An American missionary and his wife travel to the exotic island kingdom of Hawaii, intent on converting the natives. But the clash between the two cultures is too great and instead of understanding there comes tragedy.
George Roy Hill
Max von Sydow,
Millionaire Victor Danemore, living on the French Riviera, dies suddenly of a heart attack. His secretary, Dave Bishop, wants to know more about his employer's life. Surprisingly, not even his young wife knows anything about her husband's background or how he earned his fortune. Clues lead Bishop to Vienna and Stockholm, where he learns that Danemore was black-mailing people who cooperated with the Nazis during WW2. Written by
I first saw this film as a young boy, and then for years it could not be seen on television, or for that mater anywhere else. I saw the film for the last time in the early 70's, until it was released again early again in this century.
Others have gone into the plot of this film, and I will not do that. What is interesting for me is that the plot of the story is interesting, and it has one of the most unusual ending of any film made in the 1950's. Also while some have criticized Mitchums performance and if he is walking through this film, I think he plays it just right, a man of cool. Ela Fitzgerald once commented that she liked the way Mitchum walked. During the open sequence we see him, I am sure she is referring to this film. Watching him, you realize that if the opportunity had come, and he had wanted to, he could have been the American equivalent to James Bond. Perhaps he could have played the character that Dean Martin would play of Matt Helm, and in films that would have been more in keeping with the books. He really carries this film. His performance reminds me a little of the character he played in OUT OF THE PAST, a wiser Jeff Bailey perhaps.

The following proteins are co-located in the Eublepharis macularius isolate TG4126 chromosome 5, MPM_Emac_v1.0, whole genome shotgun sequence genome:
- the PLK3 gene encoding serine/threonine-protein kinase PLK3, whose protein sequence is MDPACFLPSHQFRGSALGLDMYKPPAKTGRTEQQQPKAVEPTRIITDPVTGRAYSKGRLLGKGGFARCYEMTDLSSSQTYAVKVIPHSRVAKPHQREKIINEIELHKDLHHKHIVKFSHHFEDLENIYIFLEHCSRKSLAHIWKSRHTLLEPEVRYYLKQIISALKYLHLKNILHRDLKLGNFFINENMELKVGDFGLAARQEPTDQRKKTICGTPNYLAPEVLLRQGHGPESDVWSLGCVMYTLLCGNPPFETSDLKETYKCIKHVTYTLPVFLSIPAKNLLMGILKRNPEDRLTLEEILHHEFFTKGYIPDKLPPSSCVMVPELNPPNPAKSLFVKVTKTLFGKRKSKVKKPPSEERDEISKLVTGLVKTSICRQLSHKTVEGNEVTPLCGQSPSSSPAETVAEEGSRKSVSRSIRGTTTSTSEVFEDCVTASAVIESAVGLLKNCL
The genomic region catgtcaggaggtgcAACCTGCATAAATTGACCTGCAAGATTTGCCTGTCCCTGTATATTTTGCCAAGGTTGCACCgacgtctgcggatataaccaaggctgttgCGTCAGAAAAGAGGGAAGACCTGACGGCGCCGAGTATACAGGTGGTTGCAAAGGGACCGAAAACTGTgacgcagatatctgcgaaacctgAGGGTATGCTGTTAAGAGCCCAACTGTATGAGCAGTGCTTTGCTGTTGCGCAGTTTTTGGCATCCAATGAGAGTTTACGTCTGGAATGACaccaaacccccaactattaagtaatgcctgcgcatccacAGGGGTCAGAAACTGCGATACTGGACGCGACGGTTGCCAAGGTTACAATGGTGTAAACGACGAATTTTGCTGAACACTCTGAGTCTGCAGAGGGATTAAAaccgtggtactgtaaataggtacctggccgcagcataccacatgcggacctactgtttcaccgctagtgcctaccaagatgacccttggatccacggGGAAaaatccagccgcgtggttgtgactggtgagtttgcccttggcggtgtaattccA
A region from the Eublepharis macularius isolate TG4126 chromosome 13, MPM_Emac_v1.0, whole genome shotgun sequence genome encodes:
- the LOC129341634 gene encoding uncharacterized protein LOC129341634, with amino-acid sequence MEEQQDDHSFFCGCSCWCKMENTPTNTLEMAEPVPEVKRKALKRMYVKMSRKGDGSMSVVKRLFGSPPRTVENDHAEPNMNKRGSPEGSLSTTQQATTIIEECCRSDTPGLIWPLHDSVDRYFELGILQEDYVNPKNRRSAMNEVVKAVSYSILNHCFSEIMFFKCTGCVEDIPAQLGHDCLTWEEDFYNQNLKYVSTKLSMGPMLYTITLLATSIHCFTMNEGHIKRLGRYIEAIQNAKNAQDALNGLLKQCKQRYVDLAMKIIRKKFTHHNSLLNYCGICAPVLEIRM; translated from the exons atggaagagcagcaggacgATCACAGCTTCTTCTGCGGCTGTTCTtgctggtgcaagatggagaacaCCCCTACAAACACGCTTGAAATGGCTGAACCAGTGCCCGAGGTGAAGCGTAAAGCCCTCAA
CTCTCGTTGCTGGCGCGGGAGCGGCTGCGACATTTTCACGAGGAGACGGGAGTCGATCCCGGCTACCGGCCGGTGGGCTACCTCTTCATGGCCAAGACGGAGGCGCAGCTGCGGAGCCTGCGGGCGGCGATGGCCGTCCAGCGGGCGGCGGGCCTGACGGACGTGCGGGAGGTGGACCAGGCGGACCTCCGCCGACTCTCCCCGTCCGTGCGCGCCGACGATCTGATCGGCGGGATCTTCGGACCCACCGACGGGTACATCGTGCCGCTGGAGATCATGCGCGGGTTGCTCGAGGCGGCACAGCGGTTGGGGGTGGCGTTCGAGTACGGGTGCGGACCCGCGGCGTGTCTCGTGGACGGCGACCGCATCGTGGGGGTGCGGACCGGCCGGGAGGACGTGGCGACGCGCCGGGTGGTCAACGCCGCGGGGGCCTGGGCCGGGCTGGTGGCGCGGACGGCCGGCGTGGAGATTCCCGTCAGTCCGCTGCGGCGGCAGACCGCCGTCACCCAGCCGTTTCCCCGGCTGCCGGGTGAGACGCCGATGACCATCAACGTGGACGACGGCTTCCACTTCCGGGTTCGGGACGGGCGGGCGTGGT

I see parallels with MR. ARKADIN and THE THIRD MAN, it really tries to be the latter, though does not succeed. It does have the classic look of the film noir, darkness with light shinning through certain areas of the frame, unusual for a color film of the time, and can be quite enjoyable to watch. Also the traces of the Noir film come immediately through when he informs his employers sexy young wife that she now has to become the grieving widow.
Eastman color, while cheaper than the original Technicolor, does have a tendency to fade over time. When I first saw this film in color, it was rather gorgeous to look at. Perhaps the comment about the horrible Eastman color is due to the fading of these prints.
If you liked Robert Mitchum in other films, I highly recommend this film just to see him. Without him the film would not be worth seeing at all.
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